Sean Maguire and Callum O’Dowda will have reason to think back fondly on it too whereas, for Shane Long, it will have been a night to forget.
But, for the rest of us, that 2-0 stroll in the park, if it sticks in the mind at all, will be recalled as the calm before the storm.
Of tonight’s clash of Wales and Ireland in the Cardiff City Stadium there is one thing we can say with certainty: It’s going to be intense.
Scotland’s almost absurdly predictable act of self-destruction in Slovenia yesterday means both sides now know that a win will guarantee at least a place in the play-offs.
But with Serbia still needing one point from their final game to secure automatic qualification as group winners — and a few of us dreamers still holding out hope that Georgia might do unto them what Bulgaria did unto France in 1993 — an automatic place in the World Cup finals is also still on the agenda for both sides when the first whistle blows tonight.
So it could be winner takes something or even winner takes all. That certainly applies to Ireland — theoretically Wales could progress to a play-off place on the back of a draw — and Martin O’Neill is hoping to leverage that clarity to his team’s advantage, emphasising the single-mindedness of purpose which, individually and as a collective, his players will need to show tonight.
“We have to win the game and it’s as simple as that,” he said at this pre-match press conference.
“Sometimes when it is that clear it can obviously clear your mind as well. The most important thing is try and win our game.
“I think our approach will be quite similar to the one we had against Italy in Lille where we knew before the game that a win was the only thing that mattered for us. We played with a lot verve and determination and closed down Italy very quickly, and a lot of that will be necessary against Wales.
“We created some chances and finally took one with five minutes to go in an epic game. And it’s not that far back in the memory that the players shouldn’t consider it when they’re approaching this game. We know that at the end of 90 minutes we’ve got to find ourselves in front and I think we’re quite capable of doing that.”
But he did point up one big difference between tonight and that memorable evening in France: “Both sides have to win this game and so, at some stage or another, whether it be after 15, 20 or 25 minutes, they’ll have to go for it. And the game, I predict, will be wide open in the second half.”
Apart from confirming that James McClean and Robbie Brady would return to his starting line-up, O’Neill was his usual guarded self in relation to other changes he might be considering from the team which played Moldova.
Murphy, he noted, had put “in a big shift” on Friday and it might be a “tough ask” for him to do another 90 minutes after such a quick turnaround.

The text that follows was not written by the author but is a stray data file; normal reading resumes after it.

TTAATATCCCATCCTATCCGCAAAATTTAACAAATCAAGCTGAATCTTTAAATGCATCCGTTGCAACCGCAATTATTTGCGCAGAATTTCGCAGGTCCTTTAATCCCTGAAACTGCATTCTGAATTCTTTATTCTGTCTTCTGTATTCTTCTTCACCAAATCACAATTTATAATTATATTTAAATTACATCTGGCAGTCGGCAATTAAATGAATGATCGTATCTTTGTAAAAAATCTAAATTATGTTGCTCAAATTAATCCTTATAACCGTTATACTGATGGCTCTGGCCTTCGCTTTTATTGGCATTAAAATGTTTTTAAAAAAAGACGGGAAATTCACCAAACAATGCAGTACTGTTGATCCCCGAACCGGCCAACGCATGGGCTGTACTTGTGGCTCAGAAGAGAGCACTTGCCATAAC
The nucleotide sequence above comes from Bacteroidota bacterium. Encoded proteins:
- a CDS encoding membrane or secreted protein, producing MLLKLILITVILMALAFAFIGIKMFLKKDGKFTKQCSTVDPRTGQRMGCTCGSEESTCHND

“But he’s raring to go,” he added.
Referring to those “over 30 years of age”, he suggested that he would also have to take into consideration the possibility that some players might be more effective being deployed off the bench — as, it might be remembered, Wes Hoolahan was against the Italians.
But one dearly hopes that, on this occasion, the man who can make Ireland tick is given the chance to do so from the start.
Sitting beside the manager yesterday, Darren Randolph was his usual laconic self, at one point even appearing to suggest that, from his perspective as an experienced ‘keeper, this was just “another game of football.”
But, of course, it’s not, something he implicitly acknowledged later when he counselled: “It will definitely be a night for cool heads, and to play the game, not the occasion.”
With the Welsh seeking a first appearance at the World Cup finals in an astonishing 60 years and Martin O’Neill potentially one or three games away from being the first manager since Jack Charlton to lead Ireland to back to back Euros-World Cup qualification, there can be no getting away from the fact that this clash of the Celts is both a game and an occasion.
Hence, the very real substance to O’Neill’s impassioned defence of international football against its critics yesterday. “I’m surprised at the thought that international football doesn’t matter,” he said.
“It certainly does. The World Cup is still the biggest occasion in football. I know it doesn’t come around as often as the Champions League but it is still the biggest competition in the world. If you were to ask players from Brazil or Argentina or Germany what they would like to do (in the game), I think they would say the World Cup would be their top priority. So I’m surprised at the bit of negativity flying around about the World Cup. I don’t think it’s lost its lustre at all.”
Expect Ireland and Wales to give real meaning to those words tonight.